Posted by Stuart Bell
Tea from India: Human Rights Impact Assessment
Posted by Stuart Bell
This report presents the findings of the Human Rights Impact Assessment (HRIA) for the ALDI Nord Group of companies (hereafter “ALDI”) on the tea supply chain originating from India, conducted by Ergon Associates and ASK. The assessment included an extensive desk-based analysis of existing human rights issues and value chain context, internal and external stakeholder engagement, systematic assessment of human rights impacts and the development of recommendations to mitigate, prevent and/or remedy the identified impacts.
The source material for the study consisted of a combination of data provided by desk research, data supplied by third party initiatives and input from a range of stakeholders including industry, workers, trade unions, civil society and sectoral experts and researchers. The HRIA considered the different perspectives of all rightsholders identified as impacted by ALDI’s India tea supply chain activities, including tea estate workers and communities, particularly women and tribal groups (Adivasi). Trade unions and civil society organisations with a history of supporting tea industry workers were engaged to understand their views on the most significant rights issues for workers and the most important steps commercial actors can take to address them.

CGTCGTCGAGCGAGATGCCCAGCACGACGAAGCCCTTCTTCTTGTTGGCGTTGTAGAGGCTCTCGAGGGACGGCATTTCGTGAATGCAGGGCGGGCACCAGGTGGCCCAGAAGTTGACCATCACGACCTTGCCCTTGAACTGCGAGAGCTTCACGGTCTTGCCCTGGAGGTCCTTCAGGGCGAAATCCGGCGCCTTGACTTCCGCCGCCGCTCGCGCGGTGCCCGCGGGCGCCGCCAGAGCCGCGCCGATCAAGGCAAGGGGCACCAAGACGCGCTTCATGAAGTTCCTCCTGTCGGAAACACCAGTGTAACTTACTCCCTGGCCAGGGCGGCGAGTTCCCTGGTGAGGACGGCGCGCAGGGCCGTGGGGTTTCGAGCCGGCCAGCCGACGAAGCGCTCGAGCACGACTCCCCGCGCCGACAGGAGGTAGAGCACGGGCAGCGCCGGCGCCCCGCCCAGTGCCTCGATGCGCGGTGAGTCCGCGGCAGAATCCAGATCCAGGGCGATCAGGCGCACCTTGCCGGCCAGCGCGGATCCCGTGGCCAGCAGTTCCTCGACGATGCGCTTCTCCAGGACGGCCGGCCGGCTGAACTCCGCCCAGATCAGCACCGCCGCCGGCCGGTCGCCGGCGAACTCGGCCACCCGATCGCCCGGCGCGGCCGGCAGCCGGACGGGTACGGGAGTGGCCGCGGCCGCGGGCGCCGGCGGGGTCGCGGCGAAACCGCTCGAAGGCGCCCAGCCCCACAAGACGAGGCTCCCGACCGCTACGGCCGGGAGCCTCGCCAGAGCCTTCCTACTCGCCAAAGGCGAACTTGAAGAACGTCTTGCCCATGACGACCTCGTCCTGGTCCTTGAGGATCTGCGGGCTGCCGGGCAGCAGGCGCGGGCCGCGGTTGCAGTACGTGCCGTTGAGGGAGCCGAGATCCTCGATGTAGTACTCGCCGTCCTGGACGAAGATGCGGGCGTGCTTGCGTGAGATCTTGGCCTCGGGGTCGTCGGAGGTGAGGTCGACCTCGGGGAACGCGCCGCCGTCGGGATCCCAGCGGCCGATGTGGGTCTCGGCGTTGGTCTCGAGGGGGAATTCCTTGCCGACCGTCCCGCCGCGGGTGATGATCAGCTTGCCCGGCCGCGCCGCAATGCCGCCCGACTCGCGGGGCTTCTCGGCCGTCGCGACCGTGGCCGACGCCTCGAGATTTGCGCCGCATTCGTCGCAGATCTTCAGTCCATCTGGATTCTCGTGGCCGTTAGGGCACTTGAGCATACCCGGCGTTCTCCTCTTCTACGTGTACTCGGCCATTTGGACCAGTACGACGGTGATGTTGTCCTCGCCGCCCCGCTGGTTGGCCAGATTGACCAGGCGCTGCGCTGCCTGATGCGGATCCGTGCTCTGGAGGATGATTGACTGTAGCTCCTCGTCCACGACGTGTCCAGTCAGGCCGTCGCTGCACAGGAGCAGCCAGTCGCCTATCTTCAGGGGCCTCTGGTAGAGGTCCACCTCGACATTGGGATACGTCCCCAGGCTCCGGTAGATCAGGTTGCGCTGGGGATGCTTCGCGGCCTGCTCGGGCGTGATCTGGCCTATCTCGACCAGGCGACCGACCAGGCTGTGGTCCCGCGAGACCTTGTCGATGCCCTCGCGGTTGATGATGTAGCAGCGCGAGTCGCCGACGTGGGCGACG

The key issues found in this study include:
– Low wages
– Weak standards of health, nutrition and social security
– A dependency of workers and their families on estate management for provision of most basic facets of life (food, healthcare, education, housing, medical care), which frequently fall well short of an adequate standard of living.
– Women workers – who are estimated to comprise between 40% and 70% of the workforce on estates selling into ALDI’s supply chains – face discrimination and are disproportionately affected by low pay and underperforming social services.
– Furthermore, most of the workforce in ALDI’s supply chain identify as Adivasi. The majority of tea workers in Assam are usually descendants of Adivasis from other parts of India, who migrated to the Assam region. Despite becoming a mainstay of the tea industry and its key production states, members of migrated Adivasi face marginalisation and social exclusion.
The HRIA includes detailed analysis of these and other human rights issues and their root causes, description of the tea value chain and as well as ALDI’s action plan for addressing the most salient impacts.